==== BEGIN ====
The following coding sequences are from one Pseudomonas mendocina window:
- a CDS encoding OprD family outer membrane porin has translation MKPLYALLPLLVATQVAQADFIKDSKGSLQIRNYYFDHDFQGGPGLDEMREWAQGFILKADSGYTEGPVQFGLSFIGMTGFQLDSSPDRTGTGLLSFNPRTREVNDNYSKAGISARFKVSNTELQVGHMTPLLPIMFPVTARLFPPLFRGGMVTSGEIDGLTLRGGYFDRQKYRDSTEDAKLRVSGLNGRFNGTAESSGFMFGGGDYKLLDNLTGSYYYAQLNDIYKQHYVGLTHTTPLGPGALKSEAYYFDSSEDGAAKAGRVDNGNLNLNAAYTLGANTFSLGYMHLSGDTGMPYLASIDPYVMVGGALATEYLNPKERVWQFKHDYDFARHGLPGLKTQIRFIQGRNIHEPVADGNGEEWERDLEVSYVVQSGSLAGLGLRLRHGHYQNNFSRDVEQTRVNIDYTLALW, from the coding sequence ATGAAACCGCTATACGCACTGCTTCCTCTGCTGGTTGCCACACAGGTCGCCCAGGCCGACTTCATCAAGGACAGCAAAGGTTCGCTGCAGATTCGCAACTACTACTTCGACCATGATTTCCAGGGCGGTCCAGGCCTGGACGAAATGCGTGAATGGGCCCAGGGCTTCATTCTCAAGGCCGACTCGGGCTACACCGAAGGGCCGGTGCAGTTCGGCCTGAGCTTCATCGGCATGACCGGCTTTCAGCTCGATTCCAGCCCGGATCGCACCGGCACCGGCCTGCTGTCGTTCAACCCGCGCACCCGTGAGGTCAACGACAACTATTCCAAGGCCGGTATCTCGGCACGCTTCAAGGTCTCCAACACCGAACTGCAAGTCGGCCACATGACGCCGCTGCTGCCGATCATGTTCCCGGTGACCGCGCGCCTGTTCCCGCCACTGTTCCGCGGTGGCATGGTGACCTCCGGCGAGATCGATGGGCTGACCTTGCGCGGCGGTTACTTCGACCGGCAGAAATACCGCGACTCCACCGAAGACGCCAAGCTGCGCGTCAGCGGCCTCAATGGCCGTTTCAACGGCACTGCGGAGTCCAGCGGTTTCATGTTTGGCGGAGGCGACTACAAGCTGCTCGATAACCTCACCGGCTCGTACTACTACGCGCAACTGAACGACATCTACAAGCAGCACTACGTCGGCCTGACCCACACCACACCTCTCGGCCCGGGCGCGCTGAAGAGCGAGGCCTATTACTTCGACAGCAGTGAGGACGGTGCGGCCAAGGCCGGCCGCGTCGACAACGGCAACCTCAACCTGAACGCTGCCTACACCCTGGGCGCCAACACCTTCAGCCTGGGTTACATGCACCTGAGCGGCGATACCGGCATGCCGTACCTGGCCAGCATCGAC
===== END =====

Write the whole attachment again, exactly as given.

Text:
The following coding sequences are from one Pseudomonas mendocina window:
- a CDS encoding OprD family outer membrane porin has translation MKPLYALLPLLVATQVAQADFIKDSKGSLQIRNYYFDHDFQGGPGLDEMREWAQGFILKADSGYTEGPVQFGLSFIGMTGFQLDSSPDRTGTGLLSFNPRTREVNDNYSKAGISARFKVSNTELQVGHMTPLLPIMFPVTARLFPPLFRGGMVTSGEIDGLTLRGGYFDRQKYRDSTEDAKLRVSGLNGRFNGTAESSGFMFGGGDYKLLDNLTGSYYYAQLNDIYKQHYVGLTHTTPLGPGALKSEAYYFDSSEDGAAKAGRVDNGNLNLNAAYTLGANTFSLGYMHLSGDTGMPYLASIDPYVMVGGALATEYLNPKERVWQFKHDYDFARHGLPGLKTQIRFIQGRNIHEPVADGNGEEWERDLEVSYVVQSGSLAGLGLRLRHGHYQNNFSRDVEQTRVNIDYTLALW, from the coding sequence ATGAAACCGCTATACGCACTGCTTCCTCTGCTGGTTGCCACACAGGTCGCCCAGGCCGACTTCATCAAGGACAGCAAAGGTTCGCTGCAGATTCGCAACTACTACTTCGACCATGATTTCCAGGGCGGTCCAGGCCTGGACGAAATGCGTGAATGGGCCCAGGGCTTCATTCTCAAGGCCGACTCGGGCTACACCGAAGGGCCGGTGCAGTTCGGCCTGAGCTTCATCGGCATGACCGGCTTTCAGCTCGATTCCAGCCCGGATCGCACCGGCACCGGCCTGCTGTCGTTCAACCCGCGCACCCGTGAGGTCAACGACAACTATTCCAAGGCCGGTATCTCGGCACGCTTCAAGGTCTCCAACACCGAACTGCAAGTCGGCCACATGACGCCGCTGCTGCCGATCATGTTCCCGGTGACCGCGCGCCTGTTCCCGCCACTGTTCCGCGGTGGCATGGTGACCTCCGGCGAGATCGATGGGCTGACCTTGCGCGGCGGTTACTTCGACCGGCAGAAATACCGCGACTCCACCGAAGACGCCAAGCTGCGCGTCAGCGGCCTCAATGGCCGTTTCAACGGCACTGCGGAGTCCAGCGGTTTCATGTTTGGCGGAGGCGACTACAAGCTGCTCGATAACCTCACCGGCTCGTACTACTACGCGCAACTGAACGACATCTACAAGCAGCACTACGTCGGCCTGACCCACACCACACCTCTCGGCCCGGGCGCGCTGAAGAGCGAGGCCTATTACTTCGACAGCAGTGAGGACGGTGCGGCCAAGGCCGGCCGCGTCGACAACGGCAACCTCAACCTGAACGCTGCCTACACCCTGGGCGCCAACACCTTCAGCCTGGGTTACATGCACCTGAGCGGCGATACCGGCATGCCGTACCTGGCCAGCATCGAC